Key of Life is one of the funniest movies I have seen in a long while. It’s superbly paced and tells a very complete and wholly joyous story that’s neither unfulfilled nor overindulged. It’s outlandish and frequently amusing, but also has some tender moments. The characters are wonderfully quirky and hilarious in their own distinct ways. A really tremendous film — I don’t often describe comedies as memorable, but I won’t forget about Key of Life.

★★★★☆
La La Land (Dir. Damien Chazelle)

Looking at all of the reviews and accolades, I feel as though I’m missing something, but I thought La La Land was quite bland. Yes, it’s showy and colourful and fluid, but it felt soulless to me — a pale imitation of the musicals it pays homage to.

I love Ryan Gosling and I love Emma Stone, but I didn’t care one bit about their characters. It’s full with wonderfully attentive set decoration and gorgeous cinematography, but the musical numbers themselves felt very uninspired and insipid, with lyrics that seemed to emphasize rather than add anything interesting or new — there’s no subtlety. I think it would have been a stronger film without the musical interludes.

★★★☆☆
Linda Linda Linda (Dir. Nobuhiro Yamashita)

A charming movie about four high-school girls in Japan who form a band for their schools cultural festival. It’s as endearing as they come, with the four main characters each bringing something distinct and enjoyable. Though, for me, Bae Doona was the stand-out as a timid Korean transfer student who becomes the bands vocalist.

Though light-hearted and fun, it’s also surprisingly bittersweet and moving, with a lot of nuances in the characters. The Japanese have absolutely perfected this sub-set of high-school dramas. Linda Linda Linda would form a wonderful trilogy with Swing Girls and Hula Girls.

★★★★☆
Manchester by the Sea (Dir. Kenneth Lonergan)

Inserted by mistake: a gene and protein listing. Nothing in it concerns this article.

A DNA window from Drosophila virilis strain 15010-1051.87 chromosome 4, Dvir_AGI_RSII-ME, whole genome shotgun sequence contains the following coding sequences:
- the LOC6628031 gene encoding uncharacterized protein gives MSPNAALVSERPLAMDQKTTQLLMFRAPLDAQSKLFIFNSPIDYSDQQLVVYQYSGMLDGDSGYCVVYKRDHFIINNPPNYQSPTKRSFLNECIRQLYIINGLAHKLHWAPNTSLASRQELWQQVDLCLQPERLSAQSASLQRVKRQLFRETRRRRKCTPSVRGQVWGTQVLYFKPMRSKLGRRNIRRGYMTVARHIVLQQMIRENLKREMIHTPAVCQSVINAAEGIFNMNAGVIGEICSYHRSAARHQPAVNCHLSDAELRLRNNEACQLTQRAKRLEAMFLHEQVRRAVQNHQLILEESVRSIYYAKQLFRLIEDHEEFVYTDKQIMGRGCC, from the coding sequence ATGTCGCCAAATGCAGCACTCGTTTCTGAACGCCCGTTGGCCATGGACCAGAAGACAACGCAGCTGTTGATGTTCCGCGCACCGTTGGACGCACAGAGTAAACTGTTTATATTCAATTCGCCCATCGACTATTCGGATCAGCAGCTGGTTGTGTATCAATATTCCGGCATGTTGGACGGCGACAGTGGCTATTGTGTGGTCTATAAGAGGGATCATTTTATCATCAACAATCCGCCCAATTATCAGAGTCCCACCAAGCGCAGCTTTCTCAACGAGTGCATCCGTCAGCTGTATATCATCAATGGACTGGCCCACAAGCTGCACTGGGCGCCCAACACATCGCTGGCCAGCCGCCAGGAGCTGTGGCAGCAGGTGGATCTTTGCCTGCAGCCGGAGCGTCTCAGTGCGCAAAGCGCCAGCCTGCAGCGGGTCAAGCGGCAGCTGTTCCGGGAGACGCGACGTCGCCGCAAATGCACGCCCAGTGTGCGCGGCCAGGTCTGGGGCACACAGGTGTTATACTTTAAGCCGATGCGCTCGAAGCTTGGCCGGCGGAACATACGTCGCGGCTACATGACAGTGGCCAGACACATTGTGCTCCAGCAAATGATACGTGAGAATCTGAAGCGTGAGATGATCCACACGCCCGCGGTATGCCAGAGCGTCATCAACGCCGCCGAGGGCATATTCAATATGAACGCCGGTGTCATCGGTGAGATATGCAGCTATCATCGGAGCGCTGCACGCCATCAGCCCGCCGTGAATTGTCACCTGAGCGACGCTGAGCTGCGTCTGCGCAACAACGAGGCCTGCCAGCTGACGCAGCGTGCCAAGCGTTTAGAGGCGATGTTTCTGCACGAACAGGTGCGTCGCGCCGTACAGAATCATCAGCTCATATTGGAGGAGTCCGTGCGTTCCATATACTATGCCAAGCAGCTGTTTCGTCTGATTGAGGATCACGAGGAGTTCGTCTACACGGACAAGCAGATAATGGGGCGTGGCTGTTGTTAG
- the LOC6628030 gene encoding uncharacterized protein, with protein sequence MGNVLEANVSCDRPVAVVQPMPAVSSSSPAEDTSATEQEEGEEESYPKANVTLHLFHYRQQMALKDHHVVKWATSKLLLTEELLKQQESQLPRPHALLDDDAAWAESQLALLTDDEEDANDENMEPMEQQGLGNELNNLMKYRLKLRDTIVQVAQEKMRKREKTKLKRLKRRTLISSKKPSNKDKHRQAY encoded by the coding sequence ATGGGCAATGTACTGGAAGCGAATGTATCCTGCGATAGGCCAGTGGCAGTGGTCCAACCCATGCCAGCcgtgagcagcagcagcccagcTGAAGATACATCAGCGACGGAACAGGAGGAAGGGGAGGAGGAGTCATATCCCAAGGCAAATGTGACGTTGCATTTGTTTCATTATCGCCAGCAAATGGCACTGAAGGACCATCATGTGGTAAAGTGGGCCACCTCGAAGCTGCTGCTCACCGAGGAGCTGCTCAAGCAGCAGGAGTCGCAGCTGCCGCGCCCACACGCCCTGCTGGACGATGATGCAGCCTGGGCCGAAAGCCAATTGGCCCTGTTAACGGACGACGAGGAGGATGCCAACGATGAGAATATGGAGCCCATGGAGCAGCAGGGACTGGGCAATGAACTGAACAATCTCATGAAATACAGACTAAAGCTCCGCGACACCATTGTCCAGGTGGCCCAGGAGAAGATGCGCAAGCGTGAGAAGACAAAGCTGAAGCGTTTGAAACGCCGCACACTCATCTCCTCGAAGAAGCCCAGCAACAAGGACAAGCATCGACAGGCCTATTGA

A powerful portrayal of sorrow with a very stirring performance from Casey Affleck, who portrays a person whose life has stalled. In a seemingly lulled state of existence, he’s haunted by the past and is unable to look towards the future. His despondency is so vivid and moving and the slow reveal to precisely why he is this way is incredibly well executed. Michelle Williams also brings such passion to her small role — her pivotal scene is heartbreaking.

★★★★☆
Men in Black 3 (Dir. Barry Sonnenfeld)

I’ve seen Men in Black 3 before, but saw that it was on TV one lonely evening and decided to give it another viewing. While not particularly exceptional, the plot comes together well and provides the series a very satisfactory and complete ending. It’s a fun watch and everything you would expect from a Men in Black movie. It may actually be my favourite of the trilogy.

★★★☆☆
Monsters University (Dir. Dan Scanlon)

Another film I’ve seen before. Monsters, Inc. is one of my all-time favourite Pixar movies, so it was wonderful to be back in the universe and company of these characters I adore, but it’s let down by a fairly standard plot, which isn’t able to attain the same level of emotion, excitement and wonder as the original. It has its moments of genius, though, along with some great back and forths between Mike and Sully.

★★★☆☆
One Fine Spring Day (Dir. Hur Jin-ho)

After falling in love with Christmas in August last year, I am slowly making my way through Hur Jin-ho’s filmography. One Fine Spring Day is the tale of a couple who fall in and out of love and like Christmas in August, it portrays very poignant and moving scenarios, but is always very tender and understated.

Hur Jin-ho portrays both the passion and pain of love without a single line of vociferous dialogue. His characters are often reserved and indirect, but depict a tremendous range of emotion through their actions and lack of discourse. Similar to Christmas in August, it’s an unostentatious and delicate tale of love — formed through small, exquisite details — but is just as stirring and soul-destroying as some of  the genres most rousing movies. The last half broke me.